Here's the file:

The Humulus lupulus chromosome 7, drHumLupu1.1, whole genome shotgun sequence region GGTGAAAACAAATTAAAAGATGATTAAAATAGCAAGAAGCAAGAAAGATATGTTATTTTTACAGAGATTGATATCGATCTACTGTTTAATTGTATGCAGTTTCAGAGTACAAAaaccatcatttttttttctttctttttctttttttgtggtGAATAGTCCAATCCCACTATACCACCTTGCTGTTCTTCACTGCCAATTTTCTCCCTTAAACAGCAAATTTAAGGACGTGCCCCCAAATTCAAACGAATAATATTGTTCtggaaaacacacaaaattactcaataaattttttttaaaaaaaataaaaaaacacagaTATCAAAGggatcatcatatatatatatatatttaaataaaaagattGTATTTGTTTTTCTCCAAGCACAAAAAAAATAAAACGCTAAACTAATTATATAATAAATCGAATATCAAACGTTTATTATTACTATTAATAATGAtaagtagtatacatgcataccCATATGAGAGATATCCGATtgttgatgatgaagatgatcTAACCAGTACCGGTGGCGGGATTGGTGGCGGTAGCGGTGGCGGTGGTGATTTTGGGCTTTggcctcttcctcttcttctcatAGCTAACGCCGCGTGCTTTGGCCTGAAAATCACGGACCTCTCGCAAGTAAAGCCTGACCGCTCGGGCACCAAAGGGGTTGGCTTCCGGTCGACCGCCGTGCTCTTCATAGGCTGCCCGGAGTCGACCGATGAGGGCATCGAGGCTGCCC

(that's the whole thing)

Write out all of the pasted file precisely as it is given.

The Humulus lupulus chromosome 7, drHumLupu1.1, whole genome shotgun sequence region GGTGAAAACAAATTAAAAGATGATTAAAATAGCAAGAAGCAAGAAAGATATGTTATTTTTACAGAGATTGATATCGATCTACTGTTTAATTGTATGCAGTTTCAGAGTACAAAaaccatcatttttttttctttctttttctttttttgtggtGAATAGTCCAATCCCACTATACCACCTTGCTGTTCTTCACTGCCAATTTTCTCCCTTAAACAGCAAATTTAAGGACGTGCCCCCAAATTCAAACGAATAATATTGTTCtggaaaacacacaaaattactcaataaattttttttaaaaaaaataaaaaaacacagaTATCAAAGggatcatcatatatatatatatatttaaataaaaagattGTATTTGTTTTTCTCCAAGCACAAAAAAAATAAAACGCTAAACTAATTATATAATAAATCGAATATCAAACGTTTATTATTACTATTAATAATGAtaagtagtatacatgcataccCATATGAGAGATATCCGATtgttgatgatgaagatgatcTAACCAGTACCGGTGGCGGGATTGGTGGCGGTAGCGGTGGCGGTGGTGATTTTGGGCTTTggcctcttcctcttcttctcatAGCTAACGCCGCGTGCTTTGGCCTGAAAATCACGGACCTCTCGCAAGTAAAGCCTGACCGCTCGGGCACCAAAGGGGTTGGCTTCCGGTCGACCGCCGTGCTCTTCATAGGCTGCCCGGAGTCGACCGATGAGGGCATCGAGGCTGCCC